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Updated: August 8, 2013 20:11 IST

Mystery and magic

Leela Venkataraman
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Parwati Dutta. File Photo
The Hindu Parwati Dutta. File Photo

If Parwati Dutta explored the concept of tala, Sangita Sharma ventured into mysticism with her take on “Nagamandala”, while Aranyani stayed right on the conventional Bharatanatyam margam

In the present climate when dance progression has taken on a vertical growth, forsaking depth for deemed originality and newness, a dancer like Parwati Dutta, reaffirming the cyclical evolution envisaged in our dance forms, with her deep research into the mysteries of tala and traditional vocabulary of mnemonics in Odissi and Kathak, comes as a ray of sunshine. Working quietly away from the gaze of publicity as Director, Mahagami Gurukul in Aurangabad, since 1999, engrossed in dissemination of our dances, Parwati has built up a rare institution teaching Kathak and Odissi. To say that her presentation at Gandharva Mahavidyalaya, New Delhi, rounding off an extremely well received three-day workshop on tala, dazzled the gathering of students and professionals in the performing arts field, would not be an exaggeration.

Right from the Shivashtakam start with the ‘Dha Dha Dhin Ta’ mnemonics bringing out the heavy tones suiting the grandeur of Shiva, set to the time cycle of five-and-a-half matras, which suited the verses in the original Vasant Tilaka metre, to the edited version of the Vadya Pallavi (references in Geeta Prakash and Abhinaya Chandrika), conceived in Jati tala of 14 matras with varying gatis woven into it, were all gems resulting from the dancer’s own research with consultation under mardal experts like Banmali Maharana. The delightful aesthetics of the assertive khanda combination also lay in leaving the first syllable silent.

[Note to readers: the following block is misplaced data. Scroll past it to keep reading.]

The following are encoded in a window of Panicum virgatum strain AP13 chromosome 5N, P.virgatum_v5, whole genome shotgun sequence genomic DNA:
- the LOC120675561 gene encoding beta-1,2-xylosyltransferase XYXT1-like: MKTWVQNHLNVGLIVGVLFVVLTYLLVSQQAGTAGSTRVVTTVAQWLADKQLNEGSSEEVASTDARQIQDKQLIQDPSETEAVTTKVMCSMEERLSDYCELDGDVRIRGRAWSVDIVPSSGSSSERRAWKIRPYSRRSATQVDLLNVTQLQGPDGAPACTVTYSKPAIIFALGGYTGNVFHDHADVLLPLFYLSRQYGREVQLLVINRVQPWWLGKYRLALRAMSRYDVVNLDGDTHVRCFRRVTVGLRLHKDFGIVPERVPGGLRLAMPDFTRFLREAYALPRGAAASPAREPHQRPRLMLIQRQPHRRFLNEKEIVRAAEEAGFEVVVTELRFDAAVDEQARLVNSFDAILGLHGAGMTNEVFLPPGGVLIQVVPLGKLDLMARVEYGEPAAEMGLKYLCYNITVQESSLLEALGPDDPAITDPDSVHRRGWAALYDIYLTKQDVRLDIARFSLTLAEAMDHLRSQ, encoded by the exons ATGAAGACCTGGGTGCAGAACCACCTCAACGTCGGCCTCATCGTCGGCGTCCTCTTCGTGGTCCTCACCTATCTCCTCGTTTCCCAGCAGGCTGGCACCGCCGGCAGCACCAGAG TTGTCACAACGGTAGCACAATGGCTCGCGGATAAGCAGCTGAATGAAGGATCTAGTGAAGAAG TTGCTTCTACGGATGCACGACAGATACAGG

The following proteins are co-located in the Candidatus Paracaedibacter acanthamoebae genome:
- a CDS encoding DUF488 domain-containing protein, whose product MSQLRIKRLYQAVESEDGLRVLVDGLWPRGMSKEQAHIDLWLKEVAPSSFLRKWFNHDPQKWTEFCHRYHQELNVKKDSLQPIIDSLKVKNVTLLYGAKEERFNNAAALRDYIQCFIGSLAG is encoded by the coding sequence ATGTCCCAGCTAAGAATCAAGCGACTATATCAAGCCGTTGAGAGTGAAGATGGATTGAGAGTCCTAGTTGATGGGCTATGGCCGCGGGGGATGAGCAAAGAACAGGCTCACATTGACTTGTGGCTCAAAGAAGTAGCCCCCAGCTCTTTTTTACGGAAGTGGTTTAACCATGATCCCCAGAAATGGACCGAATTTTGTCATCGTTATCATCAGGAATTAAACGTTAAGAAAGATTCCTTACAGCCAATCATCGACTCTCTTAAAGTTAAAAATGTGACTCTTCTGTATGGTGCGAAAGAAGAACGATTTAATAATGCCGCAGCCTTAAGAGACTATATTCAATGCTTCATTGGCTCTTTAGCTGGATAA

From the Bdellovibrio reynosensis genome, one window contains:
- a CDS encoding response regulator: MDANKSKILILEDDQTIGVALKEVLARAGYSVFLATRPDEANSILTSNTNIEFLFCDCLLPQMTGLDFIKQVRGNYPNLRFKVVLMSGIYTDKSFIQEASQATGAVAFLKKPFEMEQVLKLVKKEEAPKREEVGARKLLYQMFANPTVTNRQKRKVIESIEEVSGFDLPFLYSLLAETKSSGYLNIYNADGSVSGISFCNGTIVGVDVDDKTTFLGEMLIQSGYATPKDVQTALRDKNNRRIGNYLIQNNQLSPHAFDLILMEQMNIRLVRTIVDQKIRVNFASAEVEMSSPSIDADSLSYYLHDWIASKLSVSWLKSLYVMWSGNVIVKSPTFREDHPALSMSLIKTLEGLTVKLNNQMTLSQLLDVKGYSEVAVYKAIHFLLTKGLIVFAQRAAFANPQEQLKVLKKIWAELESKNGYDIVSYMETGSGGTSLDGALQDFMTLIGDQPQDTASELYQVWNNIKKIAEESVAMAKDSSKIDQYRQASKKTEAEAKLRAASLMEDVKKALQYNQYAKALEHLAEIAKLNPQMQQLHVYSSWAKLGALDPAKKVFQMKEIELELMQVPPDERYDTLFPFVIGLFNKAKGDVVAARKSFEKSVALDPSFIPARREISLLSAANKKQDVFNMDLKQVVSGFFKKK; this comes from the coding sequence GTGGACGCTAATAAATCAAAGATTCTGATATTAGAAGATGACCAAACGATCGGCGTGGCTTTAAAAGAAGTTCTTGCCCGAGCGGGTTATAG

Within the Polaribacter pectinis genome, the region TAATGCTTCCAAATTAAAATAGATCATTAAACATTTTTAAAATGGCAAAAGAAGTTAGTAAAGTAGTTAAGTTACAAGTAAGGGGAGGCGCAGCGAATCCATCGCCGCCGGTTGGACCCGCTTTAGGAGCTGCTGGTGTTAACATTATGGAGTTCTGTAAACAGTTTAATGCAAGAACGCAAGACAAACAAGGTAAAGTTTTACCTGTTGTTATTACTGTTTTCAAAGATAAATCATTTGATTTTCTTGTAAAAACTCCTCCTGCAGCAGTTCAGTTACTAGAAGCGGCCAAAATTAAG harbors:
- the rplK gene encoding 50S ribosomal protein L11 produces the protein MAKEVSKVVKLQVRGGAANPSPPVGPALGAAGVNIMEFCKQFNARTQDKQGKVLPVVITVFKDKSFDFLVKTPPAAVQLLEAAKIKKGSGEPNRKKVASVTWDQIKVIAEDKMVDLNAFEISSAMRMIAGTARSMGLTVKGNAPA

And what Parwati had created was working with different banis for the ukkutas, from the strong Ghantamardala to the softer Thinita bani used in percussions like the khol. Her demonstration with lucid explanations underlined how mnemonics were far from “nonsense syllables” as they have been called, for the bol by its very sound and tone conveys the type of movement — robust, gentle or even a jump or leap or pirouette. Each sequence in a gati had units of movement carried to a finish.

With Yogesh Dahale on the mardal and Manoj Desai’s vocal support, the Odissi part was enlightening. But more was to come with the Kathak sequences where Parwati’s work with known pakhawaj experts like Nanapanseji and Vasant Rao Gopatji and others has yielded rich insight into the secret world of mnemonics. After a brief Chautal upaj, the nine-and-a-half matra with brilliant upaj, tihais, paran and even parmelu was an eye-opener for many.

Quoting Birju Maharaj, her guru who had explained the bol ‘Dhaan’ as resonance of ‘Dhyaan’, Parwati showed how the formless becomes a form of meditation. Gamely journeying without any government support, one can only hope that such exceptional efforts get the requisite recognition and encouragement from art sponsoring authorities.

Faithful margam